Last year’s slowdown in the U.S. housing market is expected to worsen in 2023, Fitch Ratings said this week, as greater mortgage rate volatility is projected to weaken homebuyer demand and builder sentiment.
Fitch downwardly revised its expectations for several key aspects of the housing sector. For 2023, it sees housing starts dropping 20.0%, compared with the prior forecast of -11.9% and last year’s 2.9% dip.
While starts and building permits both unexpectedly surged 9.8% in February from a month ago, Fitch reckons the subsequent increase in mortgage rate levels and volatility will likely weigh on “starts during the balance of the year” given its prospects of higher-for-longer interest rates.
That said, homebuilders are set to post median sales declines of 16%-18% for 2023, Fitch forecasted, “driven by reduced home deliveries and slightly lower home prices, offset in part by higher community count.”
The credit ratings provider is also projecting that most builders will see EBITDA margins slide by as much as 800 basis points “as lower operating leverage and higher incentives are only partially offset by lower costs for certain building products like lumber.” Fitch put M.D.C Holdings (NYSE:MDC) in the spotlight as weak new order activity during the back half of 2022 is expected to translate to lower sales and more severe margin compression then peers.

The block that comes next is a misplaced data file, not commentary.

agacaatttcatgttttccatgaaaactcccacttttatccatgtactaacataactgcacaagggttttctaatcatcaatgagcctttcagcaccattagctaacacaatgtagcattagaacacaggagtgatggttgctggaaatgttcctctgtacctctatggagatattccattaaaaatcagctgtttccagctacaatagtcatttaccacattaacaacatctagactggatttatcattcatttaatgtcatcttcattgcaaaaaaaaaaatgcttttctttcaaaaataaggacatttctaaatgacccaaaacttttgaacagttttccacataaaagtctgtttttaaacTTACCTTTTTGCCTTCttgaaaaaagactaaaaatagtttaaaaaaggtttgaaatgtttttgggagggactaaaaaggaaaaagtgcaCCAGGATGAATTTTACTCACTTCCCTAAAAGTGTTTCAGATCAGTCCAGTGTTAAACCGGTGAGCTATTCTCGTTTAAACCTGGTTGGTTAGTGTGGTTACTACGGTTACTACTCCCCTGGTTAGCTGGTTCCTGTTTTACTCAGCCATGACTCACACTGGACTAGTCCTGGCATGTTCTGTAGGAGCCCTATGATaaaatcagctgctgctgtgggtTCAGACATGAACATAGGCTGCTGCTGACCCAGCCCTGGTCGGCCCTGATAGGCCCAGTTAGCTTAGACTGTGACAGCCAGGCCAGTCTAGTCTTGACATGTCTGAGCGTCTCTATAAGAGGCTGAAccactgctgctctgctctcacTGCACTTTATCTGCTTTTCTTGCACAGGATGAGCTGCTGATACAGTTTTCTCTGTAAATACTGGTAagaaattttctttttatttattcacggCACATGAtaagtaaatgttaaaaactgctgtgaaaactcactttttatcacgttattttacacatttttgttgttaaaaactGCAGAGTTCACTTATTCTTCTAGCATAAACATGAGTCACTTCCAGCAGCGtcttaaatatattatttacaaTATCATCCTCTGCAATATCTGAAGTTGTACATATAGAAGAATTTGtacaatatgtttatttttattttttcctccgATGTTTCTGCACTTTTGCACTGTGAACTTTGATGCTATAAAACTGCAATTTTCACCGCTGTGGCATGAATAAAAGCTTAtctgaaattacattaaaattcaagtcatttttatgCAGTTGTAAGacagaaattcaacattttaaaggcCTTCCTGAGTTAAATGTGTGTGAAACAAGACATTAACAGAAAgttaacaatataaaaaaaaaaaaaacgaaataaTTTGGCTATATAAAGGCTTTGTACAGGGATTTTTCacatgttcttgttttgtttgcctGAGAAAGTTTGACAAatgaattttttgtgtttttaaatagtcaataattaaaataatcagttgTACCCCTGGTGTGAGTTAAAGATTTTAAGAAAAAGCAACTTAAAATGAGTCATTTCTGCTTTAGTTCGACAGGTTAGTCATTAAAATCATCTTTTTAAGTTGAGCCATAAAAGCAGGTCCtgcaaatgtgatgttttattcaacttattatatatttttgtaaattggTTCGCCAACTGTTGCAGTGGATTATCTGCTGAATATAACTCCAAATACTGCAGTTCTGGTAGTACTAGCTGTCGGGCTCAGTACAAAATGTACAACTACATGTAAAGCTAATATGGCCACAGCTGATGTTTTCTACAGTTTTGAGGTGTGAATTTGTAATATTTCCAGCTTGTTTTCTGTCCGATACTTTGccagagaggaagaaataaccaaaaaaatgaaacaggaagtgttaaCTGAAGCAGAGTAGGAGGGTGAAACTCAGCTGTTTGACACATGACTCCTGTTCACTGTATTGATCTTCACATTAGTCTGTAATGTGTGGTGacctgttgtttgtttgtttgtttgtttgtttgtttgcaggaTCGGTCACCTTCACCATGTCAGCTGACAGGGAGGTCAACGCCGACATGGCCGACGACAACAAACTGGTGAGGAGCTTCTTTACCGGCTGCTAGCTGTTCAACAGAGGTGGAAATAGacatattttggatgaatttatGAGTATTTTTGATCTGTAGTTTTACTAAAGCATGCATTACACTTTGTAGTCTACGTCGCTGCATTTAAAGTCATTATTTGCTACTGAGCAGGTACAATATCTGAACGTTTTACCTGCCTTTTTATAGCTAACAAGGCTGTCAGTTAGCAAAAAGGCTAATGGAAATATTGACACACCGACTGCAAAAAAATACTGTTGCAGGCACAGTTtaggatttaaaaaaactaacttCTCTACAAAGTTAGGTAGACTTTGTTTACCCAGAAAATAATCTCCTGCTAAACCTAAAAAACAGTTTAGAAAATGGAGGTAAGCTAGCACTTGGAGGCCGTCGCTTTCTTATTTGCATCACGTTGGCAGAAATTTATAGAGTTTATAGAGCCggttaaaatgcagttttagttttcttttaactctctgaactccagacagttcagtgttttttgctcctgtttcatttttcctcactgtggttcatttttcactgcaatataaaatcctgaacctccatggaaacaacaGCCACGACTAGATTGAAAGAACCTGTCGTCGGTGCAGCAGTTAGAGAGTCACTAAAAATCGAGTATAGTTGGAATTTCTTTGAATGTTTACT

Among other key performance indicators for the housing sector, Fitch expects single-family housing starts to plunge 20.0% vs. -11.9% prior view and -10.9% in 2022; new home sales to slide 7.1% vs. -7.0 prior view and -16.8% in 2022; and existing home sales to retreat 15% vs. -9.0% prior view and -17.9% last year.
Homebuilder stocks: D.R. Horton (NYSE:DHI), KB Home (NYSE:KBH), PulteGroup (NYSE:PHM), Toll Brothers (NYSE:TOL), Lennar (NYSE:LEN), Beazer Homes USA (NYSE:BZH), NVR (NYSE:NVR), Meritage Homes (NYSE:MTH), Taylor Morrison Home (NYSE:TMHC) and Tri Pointe Homes (NYSE:TPH).
SA contributor Leo Nelissen this week viewed LEN as a Hold as a number of headwinds, including new order contraction, still persist but are set to ease in the future.
Fitch’s expectations for higher-for-longer rates comes even after last week’s twin failures of Silicon Valley Bank and Signature Bank prompted historic upswings across Treasury bonds and money market securities. In other words, banking turmoil and ongoing concerns about the health of the banking industry have fueled speculation of less aggressive monetary policy going forward.